“Freedom is no fear” - on Kristin-Lee Moolman & IB Kamara
Agnes Grefberg Braunerhielm
The clothes are the thing – the look is the thing – in IB Kamara’s and Kristin-Lee Moolman’s work. And this is despite the fact, or maybe because of the fact, that the clothes actually are “nothing”. Kamara and Moolman sourced the clothes and accessories the men in the photos are wearing from skips and local thrift shops. These are not clothes a designer created with an eye to making relevant fashion. Still, to me the outfits connote the exact idea Kamara and Moolman want them to signify: the future. “2026” is a dream about a utopia ten years on, a utopia where male sexuality, and especially black male sexuality, is free and open to other definitions. These works tell you a story about a world where norms, ideals and prejudice about black masculinity aren’t a prison fenced in by racism and colonialism. This utopia is expressed through and on the body.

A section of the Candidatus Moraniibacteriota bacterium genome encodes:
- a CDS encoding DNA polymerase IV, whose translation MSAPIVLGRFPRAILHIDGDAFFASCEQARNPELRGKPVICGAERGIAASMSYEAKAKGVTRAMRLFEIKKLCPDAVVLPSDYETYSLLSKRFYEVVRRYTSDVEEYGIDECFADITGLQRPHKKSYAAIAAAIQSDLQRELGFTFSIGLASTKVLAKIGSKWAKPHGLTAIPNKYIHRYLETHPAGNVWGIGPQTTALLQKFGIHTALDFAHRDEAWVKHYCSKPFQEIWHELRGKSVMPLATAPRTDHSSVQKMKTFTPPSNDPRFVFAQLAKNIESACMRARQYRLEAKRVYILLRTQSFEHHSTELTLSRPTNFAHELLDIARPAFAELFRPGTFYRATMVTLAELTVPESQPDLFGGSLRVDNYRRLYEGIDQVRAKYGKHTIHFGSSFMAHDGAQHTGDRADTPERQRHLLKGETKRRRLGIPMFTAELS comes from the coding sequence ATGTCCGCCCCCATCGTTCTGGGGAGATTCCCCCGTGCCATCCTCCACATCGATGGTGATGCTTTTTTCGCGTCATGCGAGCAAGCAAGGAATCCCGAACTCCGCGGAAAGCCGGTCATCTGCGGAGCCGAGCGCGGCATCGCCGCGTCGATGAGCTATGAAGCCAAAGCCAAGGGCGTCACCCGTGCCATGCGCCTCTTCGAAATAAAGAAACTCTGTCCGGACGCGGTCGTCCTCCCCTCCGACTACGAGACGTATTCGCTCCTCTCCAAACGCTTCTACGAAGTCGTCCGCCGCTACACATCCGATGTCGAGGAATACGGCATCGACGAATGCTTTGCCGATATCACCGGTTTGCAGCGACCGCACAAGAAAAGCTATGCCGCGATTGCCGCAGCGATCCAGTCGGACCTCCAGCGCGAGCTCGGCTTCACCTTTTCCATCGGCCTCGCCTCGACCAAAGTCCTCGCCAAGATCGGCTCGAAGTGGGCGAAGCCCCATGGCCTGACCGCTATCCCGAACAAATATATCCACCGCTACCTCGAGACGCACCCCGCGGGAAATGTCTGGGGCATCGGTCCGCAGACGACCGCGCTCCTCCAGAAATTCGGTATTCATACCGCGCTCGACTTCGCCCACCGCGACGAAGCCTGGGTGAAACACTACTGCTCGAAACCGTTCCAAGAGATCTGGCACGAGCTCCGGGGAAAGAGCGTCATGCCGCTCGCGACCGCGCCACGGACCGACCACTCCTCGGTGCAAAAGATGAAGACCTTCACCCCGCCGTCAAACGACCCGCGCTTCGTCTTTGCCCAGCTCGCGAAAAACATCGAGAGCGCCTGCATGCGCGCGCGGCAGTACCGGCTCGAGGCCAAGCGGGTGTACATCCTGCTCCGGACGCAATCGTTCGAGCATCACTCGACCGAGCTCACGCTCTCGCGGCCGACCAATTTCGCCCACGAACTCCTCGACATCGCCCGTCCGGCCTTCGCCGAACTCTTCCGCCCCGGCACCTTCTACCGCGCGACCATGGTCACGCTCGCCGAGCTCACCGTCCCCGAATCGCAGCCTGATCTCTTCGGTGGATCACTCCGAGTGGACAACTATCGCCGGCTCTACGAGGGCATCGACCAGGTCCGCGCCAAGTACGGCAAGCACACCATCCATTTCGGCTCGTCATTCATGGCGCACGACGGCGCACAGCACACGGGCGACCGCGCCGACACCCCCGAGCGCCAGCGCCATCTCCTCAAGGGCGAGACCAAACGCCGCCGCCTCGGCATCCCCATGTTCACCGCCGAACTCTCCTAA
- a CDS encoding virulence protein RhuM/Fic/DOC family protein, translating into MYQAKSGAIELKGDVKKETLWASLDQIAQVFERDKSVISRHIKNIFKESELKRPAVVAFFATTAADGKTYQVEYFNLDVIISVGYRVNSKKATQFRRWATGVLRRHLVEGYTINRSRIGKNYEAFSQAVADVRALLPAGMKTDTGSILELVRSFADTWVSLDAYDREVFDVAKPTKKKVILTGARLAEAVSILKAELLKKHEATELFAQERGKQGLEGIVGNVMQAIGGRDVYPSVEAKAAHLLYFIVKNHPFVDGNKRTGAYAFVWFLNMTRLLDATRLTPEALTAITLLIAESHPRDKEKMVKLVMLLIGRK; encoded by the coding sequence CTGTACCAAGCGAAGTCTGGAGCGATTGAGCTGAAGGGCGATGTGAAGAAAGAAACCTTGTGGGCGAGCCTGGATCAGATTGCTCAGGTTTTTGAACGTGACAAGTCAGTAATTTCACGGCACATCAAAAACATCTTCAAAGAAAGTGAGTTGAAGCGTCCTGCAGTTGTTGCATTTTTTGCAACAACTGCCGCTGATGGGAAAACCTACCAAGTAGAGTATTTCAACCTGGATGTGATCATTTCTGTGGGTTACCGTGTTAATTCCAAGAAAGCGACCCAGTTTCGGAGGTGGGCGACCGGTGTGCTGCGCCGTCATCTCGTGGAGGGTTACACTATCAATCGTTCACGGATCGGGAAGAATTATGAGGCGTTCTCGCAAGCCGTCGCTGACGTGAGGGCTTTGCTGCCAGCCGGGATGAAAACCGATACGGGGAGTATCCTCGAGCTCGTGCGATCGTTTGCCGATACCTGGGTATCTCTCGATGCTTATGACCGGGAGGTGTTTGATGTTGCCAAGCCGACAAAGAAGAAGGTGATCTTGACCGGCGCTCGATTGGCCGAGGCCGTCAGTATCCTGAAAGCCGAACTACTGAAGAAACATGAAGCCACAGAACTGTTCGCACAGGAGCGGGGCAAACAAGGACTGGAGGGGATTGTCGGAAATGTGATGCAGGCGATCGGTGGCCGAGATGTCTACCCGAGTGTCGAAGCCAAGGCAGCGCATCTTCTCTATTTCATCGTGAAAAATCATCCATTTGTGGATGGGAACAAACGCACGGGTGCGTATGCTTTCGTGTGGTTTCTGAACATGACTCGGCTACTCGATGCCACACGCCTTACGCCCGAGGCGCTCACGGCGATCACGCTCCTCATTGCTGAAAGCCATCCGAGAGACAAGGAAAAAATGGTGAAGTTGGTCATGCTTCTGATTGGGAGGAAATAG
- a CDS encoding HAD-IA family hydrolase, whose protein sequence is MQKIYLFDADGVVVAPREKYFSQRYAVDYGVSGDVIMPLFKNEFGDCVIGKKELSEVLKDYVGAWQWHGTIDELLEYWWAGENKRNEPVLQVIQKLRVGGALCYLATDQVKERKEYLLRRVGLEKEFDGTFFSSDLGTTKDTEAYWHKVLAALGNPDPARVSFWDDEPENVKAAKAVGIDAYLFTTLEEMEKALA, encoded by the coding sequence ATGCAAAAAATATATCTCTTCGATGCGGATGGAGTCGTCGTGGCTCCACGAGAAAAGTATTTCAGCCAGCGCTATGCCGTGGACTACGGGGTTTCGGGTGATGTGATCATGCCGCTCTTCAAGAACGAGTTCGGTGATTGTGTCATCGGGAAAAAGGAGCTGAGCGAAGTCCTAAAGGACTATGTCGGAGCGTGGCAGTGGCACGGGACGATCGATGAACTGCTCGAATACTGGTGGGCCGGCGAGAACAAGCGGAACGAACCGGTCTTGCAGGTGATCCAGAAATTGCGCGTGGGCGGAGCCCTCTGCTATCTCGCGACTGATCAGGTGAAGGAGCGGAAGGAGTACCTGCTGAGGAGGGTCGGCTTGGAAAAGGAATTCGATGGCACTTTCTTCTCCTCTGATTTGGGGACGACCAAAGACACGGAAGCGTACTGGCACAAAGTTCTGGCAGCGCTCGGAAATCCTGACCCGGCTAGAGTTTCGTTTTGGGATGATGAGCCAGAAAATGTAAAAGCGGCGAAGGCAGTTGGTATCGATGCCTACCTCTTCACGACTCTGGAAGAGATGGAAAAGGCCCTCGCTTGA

“2026 is escapism,” Kamara explains, “It’s all the things I long to be, it’s the black man I aspire to be: expressive, confident, not holding back, regardless of sexual orientation, gender or race.”
And just as the men in the photos are from a space-time that isn’t here (yet), the clothes they are wearing are not treated as though they carry any collective memory, either. The look is post-gender. The purpose of the fashion is not to distinguish a man from a woman, or create an androgynous style; rather it intends to dissolve gender altogether to form a more true idea of masculinity.
Kamara explains his point of view best himself: “Because I often clash with fashion’s conventions, it evokes an awareness of my consciousness.” The clash which these works subject us to create a catharsis in our gaze. It is fashion at its most urgent – demanding that the eye remodel the inner, never-asked-for workings of the brain and how we perceive each other, presenting another reality – one that rejects the immanent constructions of this world. Which is one definition of art.